• Post-conflict nation characteristics; after twenty-two years of military cum pseudo-military rule, political tensions were high, the country was in an international pariah status, and worse, there was widespread inter-ethnic suspicion. The constant selective ethnic Hate Mongering by the former Chief Executive targeted at certain groups created a powder keg of mutual resentment and animus between Gambian ethnicities that had the potential to plunge the country into full-blown civil strife.
• High poverty levels: Officially, only 48% of the Gambian population was regarded as poor. But anyone who is familiar with Gambian reality knows this is part of the false statistics churn out by the former government to mask its dismal failure to improve the peoples’ livelihoods. In fact, over 80% of the 2 million Gambians living in the country live on less that US $1 per day – an average total annual consumption of less than D17,000! This translates to over 80% national poverty incidence and as high as 90%+ in some Regions.
• Economic and Productivity underperformance: consistently low investments in Education and Healthcare (both combined take less than 10% of the national budget on average) had led to lack of skilled and healthy human capital in the country. Many Gambian professionals left the country for greener pastures overseas -Europe, USA, the Middle East, the UN. The lack of skilled healthcare workers and health equipment was particularly acute resulting in the needless suffering and death of countless Gambians at shell hospitals around the country. This had negative concomitant effects on both agriculture and general economic activity. Unhealthy or unskilled workers have low productivity.
• Infrastructure Neglect: lack of investment in energy and its effects on the economy is obvious. Some major roads were built but there was no provision for ongoing maintenance. The result is, most roads built fell into serious disrepair within five years. Intra-communal roads were generally forgotten. Also, industrial capacity utilization was very low as most of the country was literally running on generators that are several decades old!
• Institutional Decay: The systematic de-professionalization (elimination of standards) in national institutions – Civil service, Judiciary, Legislature, and the Security services was the most pernicious consequence of our prolonged pseudo-military rule. The litmus test for both jobs and relevance was LOYALTY. Consequently, many -either out of desperation or weakness, did everything to show the Dictatorship loyalty. Not surprisingly, our traditional values – cultural, religious and family, were compromised beyond recognition. Behavior that used to be anathema to Gambians is now commonplace. This is because the informal systems of sanctions that impose some moral standards in communities were almost totally destroyed as the Dictatorship promoted unscrupulous people who praised the tyrant and attacked the good people who dared to criticize him. The list of victims is endless!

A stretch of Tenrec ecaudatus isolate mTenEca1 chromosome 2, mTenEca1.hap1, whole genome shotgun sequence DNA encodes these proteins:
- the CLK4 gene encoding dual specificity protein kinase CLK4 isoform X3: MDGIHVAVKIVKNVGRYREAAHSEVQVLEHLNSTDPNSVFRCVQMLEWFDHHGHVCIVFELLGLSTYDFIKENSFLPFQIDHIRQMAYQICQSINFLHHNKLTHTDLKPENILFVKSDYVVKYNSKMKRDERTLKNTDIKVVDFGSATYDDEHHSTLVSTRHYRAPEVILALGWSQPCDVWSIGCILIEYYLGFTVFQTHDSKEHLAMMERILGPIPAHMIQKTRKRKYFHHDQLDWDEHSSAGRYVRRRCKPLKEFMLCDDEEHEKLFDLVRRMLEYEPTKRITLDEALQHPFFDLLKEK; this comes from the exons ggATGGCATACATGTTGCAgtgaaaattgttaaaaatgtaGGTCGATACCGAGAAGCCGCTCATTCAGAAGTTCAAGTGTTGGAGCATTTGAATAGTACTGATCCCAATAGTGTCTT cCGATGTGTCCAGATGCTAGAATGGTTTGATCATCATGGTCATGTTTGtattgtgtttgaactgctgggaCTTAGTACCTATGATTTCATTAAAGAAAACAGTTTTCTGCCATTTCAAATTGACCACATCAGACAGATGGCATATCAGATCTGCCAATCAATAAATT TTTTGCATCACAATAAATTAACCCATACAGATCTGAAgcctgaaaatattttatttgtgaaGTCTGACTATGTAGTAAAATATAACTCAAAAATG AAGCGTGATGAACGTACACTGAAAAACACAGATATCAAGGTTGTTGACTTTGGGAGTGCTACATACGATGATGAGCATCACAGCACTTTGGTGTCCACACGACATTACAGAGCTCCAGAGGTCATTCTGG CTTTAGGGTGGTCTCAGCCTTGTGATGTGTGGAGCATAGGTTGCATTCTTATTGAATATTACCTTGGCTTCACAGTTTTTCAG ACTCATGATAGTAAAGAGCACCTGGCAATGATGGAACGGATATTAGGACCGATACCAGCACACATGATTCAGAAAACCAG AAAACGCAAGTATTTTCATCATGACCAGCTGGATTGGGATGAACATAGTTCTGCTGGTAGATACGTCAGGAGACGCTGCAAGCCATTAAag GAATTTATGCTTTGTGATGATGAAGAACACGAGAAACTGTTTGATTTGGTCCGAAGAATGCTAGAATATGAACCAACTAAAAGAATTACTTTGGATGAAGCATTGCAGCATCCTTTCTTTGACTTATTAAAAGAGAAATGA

• Economic Mismanagement: High inflation, deteriorating exchange rates, incompetent debt management and criminally-capricious management of the domestic treasury and foreign reserves characterized the Dictatorship era. President Barrow inherited foreign reserves of approx. USD 87.6 million, and total debt that is 116% of GDP. Virtually every economic indicator was at its lowest level in the Gambia’s history!
• Corruption and Culture of Impunity: Corruption was so widespread, and the exercise of arbitrariness so common that the only certain rule in the conduct of government business was to know the tyrant or some “connected” person to him. The incentive structure was distorted – indeed made lopsided such that we now have a generation of Gambians who no longer believe hard work pays; that rent seeking behavior is what pays: that you can get rich overnight by not even being productive; that honesty is not the best policy; that corruption is rewarding, and that there are no sanctions for any misconduct. You can get away with anything so long as you know the “right” people. This is what they saw during the Dictatorship!
• Low Investor Confidence: Apart from Jammeh’s business partners who control the construction, fuel, mining, and import-export sectors, there was virtually no investment by genuine foreign or independent domestic entrepreneurs. Indeed, several foreign entities divested from Gambia because of the arbitrariness of our business climate. Capital flight was therefore rampant, indicative of low confidence of both Gambians and foreigners in our economy.
• Failing State, Nominal Institutions -Gambia in January 2017 was a country without a virile Public service. What we had was a rapacious, and mostly incompetent self-serving elite that had nearly destroyed all national institutions. This power elite had injected itself in the economy, politics and social psyche of our people. We had NO institution that functioned properly.
President Barrow’s overriding priority is to steward the fragile entity he inherited -without strong traditional and modern institutions, towards a new beginning of freedom, openness, justice, opportunity, and prosperity. This herculean challenge is complicated by the facts of Barrow’s emergence. Barrow represents a coalition of seven disparate parties whose ONLY common bond is the resolve to see the back of tyrant Yahya Jammeh. With that mission accomplished, some of the coalition partners no longer see any need to sign unto any agenda that might earn Barrow political capital. This attitude is being manifested not only in the PASSIVE AGGRESSION we’re seeing from some of the coalition leaders, but from the open and constant undermining of Barrow in the media by surrogates channeling their patrons.